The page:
Frequent Exposure To Fires: Pine Flatwoods

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Frequent exposure to fire can be a beneficial impact on ecosystems and even pine Flatwoods. Whether it is by accident by occurring naturally in nature or by being intervened by humans. “The southeastern USA and, in particular, the Florida peninsula have one of the highest incidences of lightning strikes and lightning-origin fires in the world. As a likely consequence of repeated wildfires and winter dry seasons during their evolutionary history, the plant species of Florida’s uplands possess a variety of mechanisms that facilitate either resistance to damage from fire or recovery following fire” (Abrahamson 1996). Such beneficial impacts include clearing litter or debris from a recent storm that might have knocked down trees. In addition, …show more content…

“Prescribed burning also influences the composition and structure of cover available for wildlife. Timing and frequency of burning determines litter depth, the height and density of cover, as well as plant diversity. Thus, prescribed burning can be used to tailor habitat conditions for focal species” (Wade 2012). Therefore, prescribed burnings can influence the type of habitat destroying plants that are unsuitable for such harsh conditions. It limits the type of trees and possible predators that might be introduced into the habitat from neighboring …show more content…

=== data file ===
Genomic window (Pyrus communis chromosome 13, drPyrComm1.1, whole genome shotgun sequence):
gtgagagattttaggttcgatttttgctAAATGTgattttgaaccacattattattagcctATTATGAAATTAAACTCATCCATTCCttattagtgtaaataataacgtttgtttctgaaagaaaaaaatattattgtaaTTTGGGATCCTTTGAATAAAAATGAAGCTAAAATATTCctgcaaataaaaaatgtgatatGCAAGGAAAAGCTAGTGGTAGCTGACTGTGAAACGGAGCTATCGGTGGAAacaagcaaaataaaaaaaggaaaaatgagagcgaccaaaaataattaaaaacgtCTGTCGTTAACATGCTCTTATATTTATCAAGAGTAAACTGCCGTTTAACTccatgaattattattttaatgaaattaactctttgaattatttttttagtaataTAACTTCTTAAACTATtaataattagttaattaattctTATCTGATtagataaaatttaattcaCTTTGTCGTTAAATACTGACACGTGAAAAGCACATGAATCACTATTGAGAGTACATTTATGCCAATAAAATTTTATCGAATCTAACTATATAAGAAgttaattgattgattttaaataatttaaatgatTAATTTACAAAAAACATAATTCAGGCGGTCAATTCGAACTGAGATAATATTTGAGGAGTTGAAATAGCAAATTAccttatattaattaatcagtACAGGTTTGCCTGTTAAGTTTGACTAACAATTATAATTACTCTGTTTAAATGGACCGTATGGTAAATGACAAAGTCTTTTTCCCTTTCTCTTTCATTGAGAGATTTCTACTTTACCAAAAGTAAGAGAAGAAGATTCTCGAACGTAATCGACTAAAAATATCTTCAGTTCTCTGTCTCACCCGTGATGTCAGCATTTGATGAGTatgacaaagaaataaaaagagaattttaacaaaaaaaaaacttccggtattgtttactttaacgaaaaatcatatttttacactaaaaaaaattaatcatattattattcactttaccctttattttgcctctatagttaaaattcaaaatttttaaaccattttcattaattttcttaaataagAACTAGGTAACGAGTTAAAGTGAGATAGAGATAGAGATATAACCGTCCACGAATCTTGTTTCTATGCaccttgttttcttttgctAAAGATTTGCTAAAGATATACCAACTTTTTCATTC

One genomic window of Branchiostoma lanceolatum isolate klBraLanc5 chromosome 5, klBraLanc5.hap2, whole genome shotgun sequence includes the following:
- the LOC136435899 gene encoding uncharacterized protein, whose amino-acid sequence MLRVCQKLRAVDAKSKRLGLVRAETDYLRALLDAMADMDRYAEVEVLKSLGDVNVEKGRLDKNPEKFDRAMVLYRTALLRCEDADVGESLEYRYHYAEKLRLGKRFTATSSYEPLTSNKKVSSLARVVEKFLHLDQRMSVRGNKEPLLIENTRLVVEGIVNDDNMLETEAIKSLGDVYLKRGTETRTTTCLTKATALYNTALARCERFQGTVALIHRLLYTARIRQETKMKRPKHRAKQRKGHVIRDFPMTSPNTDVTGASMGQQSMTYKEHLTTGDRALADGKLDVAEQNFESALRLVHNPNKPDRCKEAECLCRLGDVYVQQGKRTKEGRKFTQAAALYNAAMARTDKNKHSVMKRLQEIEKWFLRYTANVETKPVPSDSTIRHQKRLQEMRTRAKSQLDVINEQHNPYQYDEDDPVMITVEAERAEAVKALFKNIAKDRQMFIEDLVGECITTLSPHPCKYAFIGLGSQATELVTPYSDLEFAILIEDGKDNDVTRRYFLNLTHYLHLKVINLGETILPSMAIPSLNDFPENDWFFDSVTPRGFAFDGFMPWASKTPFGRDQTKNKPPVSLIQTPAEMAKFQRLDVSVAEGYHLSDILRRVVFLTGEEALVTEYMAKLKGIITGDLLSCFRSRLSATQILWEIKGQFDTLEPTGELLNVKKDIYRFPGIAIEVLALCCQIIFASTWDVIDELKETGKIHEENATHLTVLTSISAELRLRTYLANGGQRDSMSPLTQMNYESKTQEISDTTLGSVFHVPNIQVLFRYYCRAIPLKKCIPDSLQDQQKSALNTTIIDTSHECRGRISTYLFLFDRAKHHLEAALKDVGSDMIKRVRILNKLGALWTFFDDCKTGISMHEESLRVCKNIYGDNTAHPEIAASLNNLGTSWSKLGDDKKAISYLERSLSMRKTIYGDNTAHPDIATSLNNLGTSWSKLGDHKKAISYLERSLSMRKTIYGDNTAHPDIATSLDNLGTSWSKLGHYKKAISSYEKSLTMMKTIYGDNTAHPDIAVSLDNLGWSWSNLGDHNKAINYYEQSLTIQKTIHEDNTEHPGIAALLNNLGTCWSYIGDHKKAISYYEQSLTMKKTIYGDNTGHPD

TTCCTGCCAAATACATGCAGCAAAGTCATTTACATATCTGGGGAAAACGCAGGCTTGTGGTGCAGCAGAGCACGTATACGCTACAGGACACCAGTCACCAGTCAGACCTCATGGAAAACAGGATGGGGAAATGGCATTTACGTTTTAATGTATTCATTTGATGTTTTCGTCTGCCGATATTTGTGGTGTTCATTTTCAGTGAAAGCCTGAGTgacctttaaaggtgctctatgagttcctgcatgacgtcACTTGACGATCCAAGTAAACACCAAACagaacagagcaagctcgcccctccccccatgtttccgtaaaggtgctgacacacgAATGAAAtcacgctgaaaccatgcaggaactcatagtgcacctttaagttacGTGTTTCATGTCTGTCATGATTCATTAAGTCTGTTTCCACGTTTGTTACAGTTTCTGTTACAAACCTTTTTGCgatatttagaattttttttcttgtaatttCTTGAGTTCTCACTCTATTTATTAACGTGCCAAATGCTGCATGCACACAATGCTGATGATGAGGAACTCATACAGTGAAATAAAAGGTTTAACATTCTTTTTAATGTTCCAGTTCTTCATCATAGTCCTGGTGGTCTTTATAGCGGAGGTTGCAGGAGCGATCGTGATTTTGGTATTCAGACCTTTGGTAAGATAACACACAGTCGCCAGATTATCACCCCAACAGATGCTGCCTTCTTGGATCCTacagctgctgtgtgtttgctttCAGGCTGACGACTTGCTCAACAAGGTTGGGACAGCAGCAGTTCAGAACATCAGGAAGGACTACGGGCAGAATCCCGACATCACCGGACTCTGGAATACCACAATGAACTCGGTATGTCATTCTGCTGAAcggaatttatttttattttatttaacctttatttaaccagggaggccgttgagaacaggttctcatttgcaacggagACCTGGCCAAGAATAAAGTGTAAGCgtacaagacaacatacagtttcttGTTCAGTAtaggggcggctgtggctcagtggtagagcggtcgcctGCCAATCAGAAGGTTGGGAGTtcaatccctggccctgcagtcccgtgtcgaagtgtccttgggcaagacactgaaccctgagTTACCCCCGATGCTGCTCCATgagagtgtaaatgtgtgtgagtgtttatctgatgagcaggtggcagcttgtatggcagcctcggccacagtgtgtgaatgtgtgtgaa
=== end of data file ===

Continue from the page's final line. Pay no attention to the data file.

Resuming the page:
Once everyone has gotten into their assigned groups of about three to four students, our professor, Mr. Rhautsaw, handed out each group a bag. The bag is consisted of a compass, two meter sticks, and measuring tape. Once the groups had their bags and clipboards, we headed into our assigned starting point in the fields. Each trip that the class went to the arboretum, we would gather a certain number of points. For example, on the first day of collecting data points, we went ten meters into the forest and placed the two-yard sticks on the floor of the forest to represent an X. One member of the group stood in the center of the yard sticks and broke up the study site into four quadrants. “This point represents the center of four compass directions (N, S, E, W) which divide the sampling site into four quarters or quadrants” (Klowden 2013). The next trip to the arboretum, we once again gathered into our groups with supply bag in hand. This time we headed approximately twenty meters into the forest. With the two-yard sticks, we once again broke up the study site into four quadrants. In the bag was a measuring tape that would be used to determine how far vegetation was from the starting point in each quadrant. As one person is setting up the yardsticks, another member in our group held the clipboard with the list of all the species of trees and shrubs and a

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